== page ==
This lesson will explore the concept of ownership in a company through stock. Also in this lesson, different types of stocks will be explained and examples will be given.
Definition of Stocks
There are two types of stock. The first is common stock, which is typically what is meant when referring to ‘stock’.
Common stock is an investment security which represents ownership in a company. You may hear a friend or relative state they own stock (commonly referred to as shares) of a particular company. They are referring to common stock. If your friend or relative owns a few shares of that company, they are therefore an owner of the company.
Preferred stock is an investment security which, depending on the issuing company, can represent ownership in a corporation along with being a debt instrument of the company. Companies typically issue common stock to raise proceeds to expand, pay down or pay off debt. When a company ‘goes public,’ those proceeds are often used also to expand or reduce debt.
Types of Stocks
Common and preferred are two very different types of stock. As we will see, companies issue the two stocks for different reasons. The risk and potential reward to the investor can also be very different.
Common stock represents ownership in a company. By owning part of the company, you share in both the good times and the not-so-good times of the company. A benefit of being an owner includes the receipt of any dividends paid by the company. Also, if the company experiences growth of sales and profits, hypothetically, the dividend and stock price will increase, increasing your investment performance.
In addition, most common stock is classified as ‘voting stock,’ which allows stockholders to vote for (or against) the board of directors and various shareholder proposals. It is important to note that common stock dividends are never guaranteed, and neither is share price appreciation.
Common stock certificates have historically been issued, like the one for Gerber you’re looking at on screen now, but due to progressive technology, most shares are now electronically issued.
Preferred stock typically is a debt instrument of a company. When purchasing preferred stock, think as though you are loaning the company money. When loaning money to a friend, you expect to be paid back with interest. Preferred stock works in a very similar fashion. It may be issued at $25 per share and may trade on the stock market.
However, instead of sharing in the profits through hopefully increasing dividends and share price growth, preferred stock owners (similar to bondholders) receive fixed dividend payments. Some preferred stock may be convertible to common stock, but this depends on the way the preferred stock was issued.
Preferred stock dividends typically must be paid prior to a corporation issuing dividends to common stock holders. As a result, for this risk premium, common stockholders typically experience greater returns than preferred stock holders. It is important to note that past performance of common stocks and preferred stocks is not a guarantee of future performance.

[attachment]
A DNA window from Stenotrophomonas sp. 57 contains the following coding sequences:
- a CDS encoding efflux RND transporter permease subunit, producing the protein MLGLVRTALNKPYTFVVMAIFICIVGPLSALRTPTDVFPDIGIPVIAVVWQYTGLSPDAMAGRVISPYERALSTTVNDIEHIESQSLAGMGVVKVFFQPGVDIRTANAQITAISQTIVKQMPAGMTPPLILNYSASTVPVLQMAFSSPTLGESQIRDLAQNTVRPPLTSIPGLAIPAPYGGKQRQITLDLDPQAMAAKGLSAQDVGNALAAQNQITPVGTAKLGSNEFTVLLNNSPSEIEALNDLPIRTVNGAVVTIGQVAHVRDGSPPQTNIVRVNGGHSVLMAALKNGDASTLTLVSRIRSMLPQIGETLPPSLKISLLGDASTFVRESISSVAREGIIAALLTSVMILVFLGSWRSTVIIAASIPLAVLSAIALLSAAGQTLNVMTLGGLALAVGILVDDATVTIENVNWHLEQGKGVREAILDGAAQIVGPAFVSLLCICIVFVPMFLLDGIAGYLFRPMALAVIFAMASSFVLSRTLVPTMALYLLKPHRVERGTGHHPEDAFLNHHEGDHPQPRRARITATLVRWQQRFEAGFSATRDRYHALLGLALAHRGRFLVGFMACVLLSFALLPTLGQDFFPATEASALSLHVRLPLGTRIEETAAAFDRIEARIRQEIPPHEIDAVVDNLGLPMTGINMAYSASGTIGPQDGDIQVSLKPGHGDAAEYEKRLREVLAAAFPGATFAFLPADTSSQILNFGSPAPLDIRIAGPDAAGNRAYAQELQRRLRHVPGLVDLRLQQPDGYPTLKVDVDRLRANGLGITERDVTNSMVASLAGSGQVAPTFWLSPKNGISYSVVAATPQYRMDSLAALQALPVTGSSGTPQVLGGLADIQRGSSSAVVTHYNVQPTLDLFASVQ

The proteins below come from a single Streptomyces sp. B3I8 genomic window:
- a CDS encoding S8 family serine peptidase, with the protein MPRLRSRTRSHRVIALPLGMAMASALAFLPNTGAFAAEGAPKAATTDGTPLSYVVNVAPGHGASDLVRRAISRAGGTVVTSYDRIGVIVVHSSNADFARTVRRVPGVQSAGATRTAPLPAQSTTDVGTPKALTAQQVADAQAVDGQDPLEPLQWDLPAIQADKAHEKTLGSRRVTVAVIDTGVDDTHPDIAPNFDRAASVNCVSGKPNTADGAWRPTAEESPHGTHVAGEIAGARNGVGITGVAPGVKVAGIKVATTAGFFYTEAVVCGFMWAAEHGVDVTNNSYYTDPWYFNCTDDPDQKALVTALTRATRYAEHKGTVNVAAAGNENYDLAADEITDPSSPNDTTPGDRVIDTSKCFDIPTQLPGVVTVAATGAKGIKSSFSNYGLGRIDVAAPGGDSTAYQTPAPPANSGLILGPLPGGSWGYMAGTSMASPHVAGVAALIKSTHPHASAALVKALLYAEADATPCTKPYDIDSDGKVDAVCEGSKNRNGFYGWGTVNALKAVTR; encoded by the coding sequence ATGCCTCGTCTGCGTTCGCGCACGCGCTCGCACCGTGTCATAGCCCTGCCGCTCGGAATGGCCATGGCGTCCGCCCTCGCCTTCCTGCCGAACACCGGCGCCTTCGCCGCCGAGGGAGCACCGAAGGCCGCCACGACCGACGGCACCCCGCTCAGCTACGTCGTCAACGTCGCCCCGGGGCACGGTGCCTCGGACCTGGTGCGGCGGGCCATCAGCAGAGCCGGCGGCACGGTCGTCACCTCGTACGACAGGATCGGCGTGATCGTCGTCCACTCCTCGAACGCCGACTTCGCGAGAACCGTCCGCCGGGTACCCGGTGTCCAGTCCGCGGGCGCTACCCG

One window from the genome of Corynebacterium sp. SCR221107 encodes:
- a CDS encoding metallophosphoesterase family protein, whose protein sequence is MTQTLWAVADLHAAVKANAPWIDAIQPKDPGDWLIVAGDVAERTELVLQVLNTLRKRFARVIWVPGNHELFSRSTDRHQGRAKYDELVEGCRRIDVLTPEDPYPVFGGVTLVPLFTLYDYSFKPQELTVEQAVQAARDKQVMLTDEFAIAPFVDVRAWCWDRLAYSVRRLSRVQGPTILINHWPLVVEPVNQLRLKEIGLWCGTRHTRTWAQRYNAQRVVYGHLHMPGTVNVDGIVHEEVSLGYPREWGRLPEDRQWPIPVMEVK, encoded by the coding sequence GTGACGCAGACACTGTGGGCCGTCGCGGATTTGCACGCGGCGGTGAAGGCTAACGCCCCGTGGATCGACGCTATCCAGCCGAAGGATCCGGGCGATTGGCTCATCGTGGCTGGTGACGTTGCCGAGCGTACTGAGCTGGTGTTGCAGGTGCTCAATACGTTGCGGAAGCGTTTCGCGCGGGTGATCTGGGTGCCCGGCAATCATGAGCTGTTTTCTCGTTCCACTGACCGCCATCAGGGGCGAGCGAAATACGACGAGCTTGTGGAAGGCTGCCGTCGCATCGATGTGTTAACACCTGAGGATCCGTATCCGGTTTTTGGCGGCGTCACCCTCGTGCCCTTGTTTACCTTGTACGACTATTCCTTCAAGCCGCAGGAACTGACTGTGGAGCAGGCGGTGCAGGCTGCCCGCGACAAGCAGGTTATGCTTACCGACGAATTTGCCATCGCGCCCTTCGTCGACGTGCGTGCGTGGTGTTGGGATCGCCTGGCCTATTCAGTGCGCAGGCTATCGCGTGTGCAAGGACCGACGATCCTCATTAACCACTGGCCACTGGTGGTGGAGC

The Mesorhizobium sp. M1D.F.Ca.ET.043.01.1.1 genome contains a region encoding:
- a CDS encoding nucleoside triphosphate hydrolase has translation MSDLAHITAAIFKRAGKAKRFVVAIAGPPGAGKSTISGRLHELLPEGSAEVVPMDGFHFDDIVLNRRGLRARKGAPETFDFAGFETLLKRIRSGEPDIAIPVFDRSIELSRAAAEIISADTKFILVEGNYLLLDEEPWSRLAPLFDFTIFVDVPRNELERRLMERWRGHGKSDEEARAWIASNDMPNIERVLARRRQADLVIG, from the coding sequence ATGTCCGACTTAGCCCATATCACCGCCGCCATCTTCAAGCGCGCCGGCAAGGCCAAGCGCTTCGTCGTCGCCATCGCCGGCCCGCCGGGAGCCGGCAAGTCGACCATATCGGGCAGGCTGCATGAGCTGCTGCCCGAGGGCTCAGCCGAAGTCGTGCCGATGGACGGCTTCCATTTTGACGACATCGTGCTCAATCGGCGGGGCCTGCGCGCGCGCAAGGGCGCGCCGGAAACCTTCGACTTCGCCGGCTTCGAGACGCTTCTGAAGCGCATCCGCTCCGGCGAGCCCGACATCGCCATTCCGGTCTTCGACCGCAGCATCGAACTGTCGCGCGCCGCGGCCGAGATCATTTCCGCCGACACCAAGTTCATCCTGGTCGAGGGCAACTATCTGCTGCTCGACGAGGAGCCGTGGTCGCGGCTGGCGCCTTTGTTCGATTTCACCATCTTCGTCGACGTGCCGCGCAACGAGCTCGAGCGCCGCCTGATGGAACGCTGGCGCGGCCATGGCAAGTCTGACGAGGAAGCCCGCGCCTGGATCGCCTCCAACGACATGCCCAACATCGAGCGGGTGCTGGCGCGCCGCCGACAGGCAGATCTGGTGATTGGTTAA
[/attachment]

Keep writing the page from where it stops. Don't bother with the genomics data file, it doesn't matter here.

Examples of Stocks in Play
Let’s use Grandma’s Holiday Pies, a fictitious company, as an example. Grandma’s Holiday Pies is a publically traded company (which means anyone eligible to invest can purchase shares). If Grandma’s has a total of 100 shares, and you buy 1 share, you now own 1% of the company. If Grandma’s becomes popular nationwide, hypothetically, the stock price will increase. If Grandma’s pies are deemed unhealthy, less people might buy the pies, resulting in a stock price decline.
If Grandma’s wanted to expand operations, they may go to the preferred stock market to borrow money. Rather than owning part of the company, you become a creditor of Grandma’s. A preferred stock holder is paid dividends on the preferred stock. If Grandma’s issues preferred stock with a par value of $25 at a 5% interest rate, Grandma’s will send you a check for $1.25 every year (although the dividend is typically paid in quarterly installments). The risk with preferred stock is that the company won’t be around to pay you the dividend.
However, you should know that preferred stock claims are higher on the capital structure than common stock; in case the company declares bankruptcy, preferred stockholders will recover losses prior to common stock holders.
Stock is not limited to that of publicly traded companies. Local corporations may have shares of stock, too. These may or may not be open for public investment. Local corporations such as bowling alleys typically allow investors to purchase shares; however, a medical corporation, such as a doctor’s office, may just have one shareholder – the doctor.
As a recap, there are two types of stocks; common and preferred stock. Common stock is an investment security, which represents ownership in a company. When you purchase common stock shares, you own a percentage of that company depending on the number of shares you purchased and the number of shares that are available. As a result of ownership, common stock is typically riskier than the other type of stock, preferred stock, but the long-term performance may also be better due to the extra risk you are taking as an investor.
Preferred stock is an investment security which, depending on the issuing company, can represent ownership in a corporation along with being a debt instrument of the company. The benefit of owning preferred stock over common stock is that the dividend of preferred stock is typically fixed and must be paid prior to common stock holders receiving dividends.